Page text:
Humans have burdened the Earth with the stuff they have been creating over the years with a new study suggesting that this ‘technosphere’ now weighs an enormous 30 trillion tons.
Geologists at University of Leicester led an international team of scientists and through their work have made the first ever estimate of the staggering size of the physical structures that we have been building up on the surface of the planet suggesting that this ‘technosphere’ weighs approximately 30 trillion tons, which represents a mass of more than 50 kilos for every square metre of the Earth’s surface.
Published in the journal The Anthropocene Review, the study defines the technosphere as being comprised of all of the structures that humans have constructed over the years – from houses, factories and farms to computer systems, smartphones and CDs, to the waste in landfills and spoil heaps – to keep themselves alive.
The Anthropocene concept — a proposed epoch highlighting the impact humans have made to the planet — has provided an understanding that humans have greatly changed the Earth.
Professor Mark Williams at the University of Leicester says that the technosphere can be considered to have budded off the biosphere, but over the years it has become parasitic in nature and owing to its sheer size has become a major phenomenon of this planet and is evolving rapidly.
“Compared with the biosphere, though, it is remarkably poor at recycling its own materials, as our burgeoning landfill sites show. This might be a barrier to its further success — or halt it altogether”, says Williams.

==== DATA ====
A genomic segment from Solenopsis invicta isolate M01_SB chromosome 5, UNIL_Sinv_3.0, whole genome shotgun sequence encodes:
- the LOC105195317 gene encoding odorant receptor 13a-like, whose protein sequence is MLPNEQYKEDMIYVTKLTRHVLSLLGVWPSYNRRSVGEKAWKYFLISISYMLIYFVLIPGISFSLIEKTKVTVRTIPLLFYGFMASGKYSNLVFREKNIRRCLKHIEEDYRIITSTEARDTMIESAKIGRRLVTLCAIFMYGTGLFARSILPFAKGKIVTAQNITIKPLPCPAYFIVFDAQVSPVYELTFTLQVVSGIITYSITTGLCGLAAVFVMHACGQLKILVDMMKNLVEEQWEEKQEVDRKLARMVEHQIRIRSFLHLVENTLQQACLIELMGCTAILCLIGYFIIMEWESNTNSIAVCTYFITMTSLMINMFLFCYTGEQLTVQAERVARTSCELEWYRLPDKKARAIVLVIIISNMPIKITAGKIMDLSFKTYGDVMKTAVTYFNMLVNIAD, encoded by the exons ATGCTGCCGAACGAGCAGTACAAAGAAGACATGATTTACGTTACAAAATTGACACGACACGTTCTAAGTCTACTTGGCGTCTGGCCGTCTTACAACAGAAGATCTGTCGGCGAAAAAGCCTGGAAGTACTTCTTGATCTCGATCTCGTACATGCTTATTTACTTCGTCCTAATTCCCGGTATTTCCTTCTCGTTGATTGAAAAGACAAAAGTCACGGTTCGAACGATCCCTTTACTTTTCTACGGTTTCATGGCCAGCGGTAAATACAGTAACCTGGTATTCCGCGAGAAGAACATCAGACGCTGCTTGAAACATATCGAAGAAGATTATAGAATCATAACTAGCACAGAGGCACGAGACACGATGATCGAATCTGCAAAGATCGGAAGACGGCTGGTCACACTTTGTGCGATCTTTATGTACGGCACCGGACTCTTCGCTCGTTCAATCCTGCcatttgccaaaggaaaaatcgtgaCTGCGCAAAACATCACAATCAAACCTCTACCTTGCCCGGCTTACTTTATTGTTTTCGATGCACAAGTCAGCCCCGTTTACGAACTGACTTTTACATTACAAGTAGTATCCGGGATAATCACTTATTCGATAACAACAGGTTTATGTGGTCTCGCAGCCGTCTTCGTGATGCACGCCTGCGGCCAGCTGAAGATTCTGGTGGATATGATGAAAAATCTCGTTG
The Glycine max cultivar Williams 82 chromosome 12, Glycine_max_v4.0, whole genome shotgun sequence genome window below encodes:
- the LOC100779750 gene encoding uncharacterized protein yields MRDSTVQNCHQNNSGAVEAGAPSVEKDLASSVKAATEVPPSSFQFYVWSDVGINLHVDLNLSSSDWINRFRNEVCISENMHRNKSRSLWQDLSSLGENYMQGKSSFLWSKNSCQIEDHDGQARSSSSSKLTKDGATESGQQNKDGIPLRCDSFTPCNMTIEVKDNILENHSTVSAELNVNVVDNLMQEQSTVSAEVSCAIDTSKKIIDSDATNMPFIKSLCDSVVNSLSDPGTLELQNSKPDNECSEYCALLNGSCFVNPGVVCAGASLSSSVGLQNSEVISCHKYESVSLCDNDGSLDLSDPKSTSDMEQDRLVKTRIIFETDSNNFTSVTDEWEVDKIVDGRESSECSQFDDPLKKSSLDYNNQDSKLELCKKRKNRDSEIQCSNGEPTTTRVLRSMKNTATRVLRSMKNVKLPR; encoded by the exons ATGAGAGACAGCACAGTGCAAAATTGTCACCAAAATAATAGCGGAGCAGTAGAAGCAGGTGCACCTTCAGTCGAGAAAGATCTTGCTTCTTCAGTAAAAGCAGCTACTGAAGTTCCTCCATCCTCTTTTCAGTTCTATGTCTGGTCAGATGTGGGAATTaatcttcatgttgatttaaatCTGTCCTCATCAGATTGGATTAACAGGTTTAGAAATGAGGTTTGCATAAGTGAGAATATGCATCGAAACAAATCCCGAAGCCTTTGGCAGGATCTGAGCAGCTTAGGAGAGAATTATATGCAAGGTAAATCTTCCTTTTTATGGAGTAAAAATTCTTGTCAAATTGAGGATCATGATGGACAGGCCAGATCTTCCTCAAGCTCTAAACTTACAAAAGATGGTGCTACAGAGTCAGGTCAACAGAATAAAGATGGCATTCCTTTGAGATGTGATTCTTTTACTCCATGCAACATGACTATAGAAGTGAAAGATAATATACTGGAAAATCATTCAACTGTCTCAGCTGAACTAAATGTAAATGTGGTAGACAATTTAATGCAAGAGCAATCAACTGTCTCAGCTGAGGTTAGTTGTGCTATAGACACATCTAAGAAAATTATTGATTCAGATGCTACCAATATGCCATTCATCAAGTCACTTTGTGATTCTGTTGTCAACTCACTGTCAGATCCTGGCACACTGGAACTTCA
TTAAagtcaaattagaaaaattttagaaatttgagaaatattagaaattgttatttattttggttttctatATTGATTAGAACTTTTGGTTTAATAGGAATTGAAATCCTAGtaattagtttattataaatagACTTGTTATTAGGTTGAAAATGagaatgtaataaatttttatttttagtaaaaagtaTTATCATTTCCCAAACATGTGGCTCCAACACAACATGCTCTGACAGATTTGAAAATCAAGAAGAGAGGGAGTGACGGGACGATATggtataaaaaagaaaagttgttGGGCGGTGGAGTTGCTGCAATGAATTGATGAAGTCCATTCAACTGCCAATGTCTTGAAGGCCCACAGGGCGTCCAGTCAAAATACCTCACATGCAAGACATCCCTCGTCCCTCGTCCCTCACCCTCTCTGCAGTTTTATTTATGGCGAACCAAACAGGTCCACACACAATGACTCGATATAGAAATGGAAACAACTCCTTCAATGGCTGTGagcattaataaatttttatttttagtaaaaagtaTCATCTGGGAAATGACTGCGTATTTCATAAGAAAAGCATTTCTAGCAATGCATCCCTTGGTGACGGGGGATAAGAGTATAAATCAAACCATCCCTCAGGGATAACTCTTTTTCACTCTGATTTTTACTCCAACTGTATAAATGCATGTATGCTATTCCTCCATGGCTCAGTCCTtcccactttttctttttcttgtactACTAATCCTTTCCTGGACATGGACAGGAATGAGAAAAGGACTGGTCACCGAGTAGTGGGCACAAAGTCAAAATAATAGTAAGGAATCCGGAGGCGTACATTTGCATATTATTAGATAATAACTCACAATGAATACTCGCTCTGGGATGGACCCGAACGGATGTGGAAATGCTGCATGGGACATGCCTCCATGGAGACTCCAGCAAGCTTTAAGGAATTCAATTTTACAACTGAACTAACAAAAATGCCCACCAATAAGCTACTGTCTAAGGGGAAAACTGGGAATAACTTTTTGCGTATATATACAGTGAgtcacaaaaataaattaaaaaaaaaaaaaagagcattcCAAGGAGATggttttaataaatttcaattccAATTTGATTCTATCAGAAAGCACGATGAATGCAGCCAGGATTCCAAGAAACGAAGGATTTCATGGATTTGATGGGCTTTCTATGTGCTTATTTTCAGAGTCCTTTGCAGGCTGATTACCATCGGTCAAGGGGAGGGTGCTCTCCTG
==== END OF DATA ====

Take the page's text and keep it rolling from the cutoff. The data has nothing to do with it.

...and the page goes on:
The researchers believe the technosphere is some measure of the extent to which we have reshaped our planet. It’s not just the mass that is staggering, it is the massive amounts of small objects that we have been and are leaving behind – many of which have already been entombed in the strata. Authors of the study say that these material could effectively be preserved into the distant geological future as ‘technofossils’ that will help characterize and date the Anthropocene.
If technofossils were to be classified as palaeontologists classify normal fossils – based on their shape, form and texture — the study suggests that the number of individual types of ‘technofossil’ now on the planet likely reaches a billion or more — thus far outnumbering the numbers of biotic species now living.
The research suggests the technosphere is another measure of the extraordinary human-driven changes that are affecting the Earth. While the technosphere is geologically young, it is evolving with furious speed, and it has already left a deep imprint on our planet.